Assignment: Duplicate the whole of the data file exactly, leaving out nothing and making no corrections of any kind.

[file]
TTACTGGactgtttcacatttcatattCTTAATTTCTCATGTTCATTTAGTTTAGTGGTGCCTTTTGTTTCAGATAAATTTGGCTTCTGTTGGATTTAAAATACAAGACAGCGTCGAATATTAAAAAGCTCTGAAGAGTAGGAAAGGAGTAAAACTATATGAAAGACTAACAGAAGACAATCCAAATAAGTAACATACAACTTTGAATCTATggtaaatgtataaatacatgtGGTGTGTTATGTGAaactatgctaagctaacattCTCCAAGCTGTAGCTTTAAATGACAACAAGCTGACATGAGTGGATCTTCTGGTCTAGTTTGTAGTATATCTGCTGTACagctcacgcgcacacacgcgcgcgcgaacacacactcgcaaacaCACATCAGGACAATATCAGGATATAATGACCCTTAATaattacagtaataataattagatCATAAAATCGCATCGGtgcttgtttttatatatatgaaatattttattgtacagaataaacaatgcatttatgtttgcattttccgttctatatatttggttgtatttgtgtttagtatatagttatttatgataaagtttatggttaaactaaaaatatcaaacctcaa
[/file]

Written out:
TTACTGGactgtttcacatttcatattCTTAATTTCTCATGTTCATTTAGTTTAGTGGTGCCTTTTGTTTCAGATAAATTTGGCTTCTGTTGGATTTAAAATACAAGACAGCGTCGAATATTAAAAAGCTCTGAAGAGTAGGAAAGGAGTAAAACTATATGAAAGACTAACAGAAGACAATCCAAATAAGTAACATACAACTTTGAATCTATggtaaatgtataaatacatgtGGTGTGTTATGTGAaactatgctaagctaacattCTCCAAGCTGTAGCTTTAAATGACAACAAGCTGACATGAGTGGATCTTCTGGTCTAGTTTGTAGTATATCTGCTGTACagctcacgcgcacacacgcgcgcgcgaacacacactcgcaaacaCACATCAGGACAATATCAGGATATAATGACCCTTAATaattacagtaataataattagatCATAAAATCGCATCGGtgcttgtttttatatatatgaaatattttattgtacagaataaacaatgcatttatgtttgcattttccgttctatatatttggttgtatttgtgtttagtatatagttatttatgataaagtttatggttaaactaaaaatatcaaacctcaa